Mr. Jarju further said The Government of The Gambia (GOTG) in collaboration with UNEP is accessing funds from the UNFCCC Least Developed Countries Fund (LDCF) managed by the Global Environment Facility (GEF). The funds are meant to support the Government of The Gambia to strengthen its early warning system to enable the production and dissemination of warnings and advisories to the population, particularly the grassroots level communities who are the most vulnerable to climate change hazards. The project enhances the capacity of national institutions, particularly the National Meteorological and Hydrological Services, and networks to observe, monitor and predict climate change events and risk factors; institutionalize more effective, efficient and targeted delivery of climate and climate change information including early warning products; and improve the timely preparedness and responses of various stakeholders to predict climate change risks and hazards.
This is a challenge, he posited; that the providers of early warning information are scientist's and technical experts whom he said have very limited knowledge about and little interaction with the most vulnerable communities that need the climate and climate change early warning information. He said the largest user community of climate and climate change warnings and information is highly illiterate. This serious gap in knowledge levels and networking between providers and users of climate and climate change early warning information must be bridged, he remarks.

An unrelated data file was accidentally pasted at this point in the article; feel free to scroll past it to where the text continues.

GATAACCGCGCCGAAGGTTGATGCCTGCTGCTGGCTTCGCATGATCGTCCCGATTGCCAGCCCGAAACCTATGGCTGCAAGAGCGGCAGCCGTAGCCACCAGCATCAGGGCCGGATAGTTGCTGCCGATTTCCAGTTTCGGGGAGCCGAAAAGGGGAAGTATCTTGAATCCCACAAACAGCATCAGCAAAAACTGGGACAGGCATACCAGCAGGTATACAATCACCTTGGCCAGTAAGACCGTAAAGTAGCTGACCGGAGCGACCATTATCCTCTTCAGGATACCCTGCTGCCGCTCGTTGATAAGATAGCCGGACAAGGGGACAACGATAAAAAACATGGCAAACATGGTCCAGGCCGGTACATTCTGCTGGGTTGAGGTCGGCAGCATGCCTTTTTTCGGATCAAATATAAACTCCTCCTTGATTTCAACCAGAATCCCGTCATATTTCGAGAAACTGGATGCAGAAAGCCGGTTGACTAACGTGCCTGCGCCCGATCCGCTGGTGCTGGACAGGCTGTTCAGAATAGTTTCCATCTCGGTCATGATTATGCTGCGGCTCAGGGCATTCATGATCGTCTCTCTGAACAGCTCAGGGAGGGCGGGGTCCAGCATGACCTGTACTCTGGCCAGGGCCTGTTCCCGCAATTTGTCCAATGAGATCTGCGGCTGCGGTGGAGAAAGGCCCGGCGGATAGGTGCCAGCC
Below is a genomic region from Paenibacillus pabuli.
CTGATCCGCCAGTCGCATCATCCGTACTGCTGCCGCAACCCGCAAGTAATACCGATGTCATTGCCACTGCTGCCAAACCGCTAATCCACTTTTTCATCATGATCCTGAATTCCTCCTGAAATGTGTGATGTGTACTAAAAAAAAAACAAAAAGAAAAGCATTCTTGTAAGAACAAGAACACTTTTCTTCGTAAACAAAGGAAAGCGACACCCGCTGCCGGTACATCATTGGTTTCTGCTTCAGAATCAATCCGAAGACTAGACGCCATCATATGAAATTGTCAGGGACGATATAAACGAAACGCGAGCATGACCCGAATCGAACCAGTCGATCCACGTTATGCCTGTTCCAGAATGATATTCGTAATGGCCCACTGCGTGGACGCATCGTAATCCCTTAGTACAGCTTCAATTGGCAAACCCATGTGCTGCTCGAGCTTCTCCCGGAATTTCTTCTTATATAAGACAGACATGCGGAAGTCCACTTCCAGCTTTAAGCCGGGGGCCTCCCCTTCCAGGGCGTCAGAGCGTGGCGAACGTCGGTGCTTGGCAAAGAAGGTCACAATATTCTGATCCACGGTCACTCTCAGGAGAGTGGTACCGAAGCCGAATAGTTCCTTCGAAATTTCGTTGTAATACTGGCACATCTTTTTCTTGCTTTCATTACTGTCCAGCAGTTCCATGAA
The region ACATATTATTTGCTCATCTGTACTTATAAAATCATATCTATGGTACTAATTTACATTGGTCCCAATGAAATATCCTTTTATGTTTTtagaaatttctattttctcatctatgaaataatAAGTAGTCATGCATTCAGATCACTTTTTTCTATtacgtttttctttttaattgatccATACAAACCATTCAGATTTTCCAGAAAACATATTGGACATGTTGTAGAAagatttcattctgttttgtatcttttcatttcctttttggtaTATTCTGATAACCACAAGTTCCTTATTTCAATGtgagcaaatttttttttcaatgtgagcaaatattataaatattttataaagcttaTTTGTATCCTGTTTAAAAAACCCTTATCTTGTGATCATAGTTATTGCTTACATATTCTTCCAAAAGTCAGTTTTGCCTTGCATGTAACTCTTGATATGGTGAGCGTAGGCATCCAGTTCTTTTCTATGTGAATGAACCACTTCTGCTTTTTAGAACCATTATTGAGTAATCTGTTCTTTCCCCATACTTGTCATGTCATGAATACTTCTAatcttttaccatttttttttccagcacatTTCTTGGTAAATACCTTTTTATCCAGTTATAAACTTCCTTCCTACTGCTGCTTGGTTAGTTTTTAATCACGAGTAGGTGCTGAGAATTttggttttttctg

He disclosed that a Baseline studies' conducted under this GOTG/GEF/UNEP early warning project has pointed to the most promising bridge -- extension and media services - between these two stakeholders of the early warning project. Extension agents he said, are close to the communities and can speak their language; that they have the expertise to translate technical language to the language understood by the communities. Media agents, particularly those found in community radios, he said are also close to the communities and can broadcast scientific and technical language to the language understood by the communities. Among the extension services he said are civil society organizations that are also versatile in language and communication skills.
However he said, all these agents may have some limitations in their understanding of climate change and how to communicate early warning information.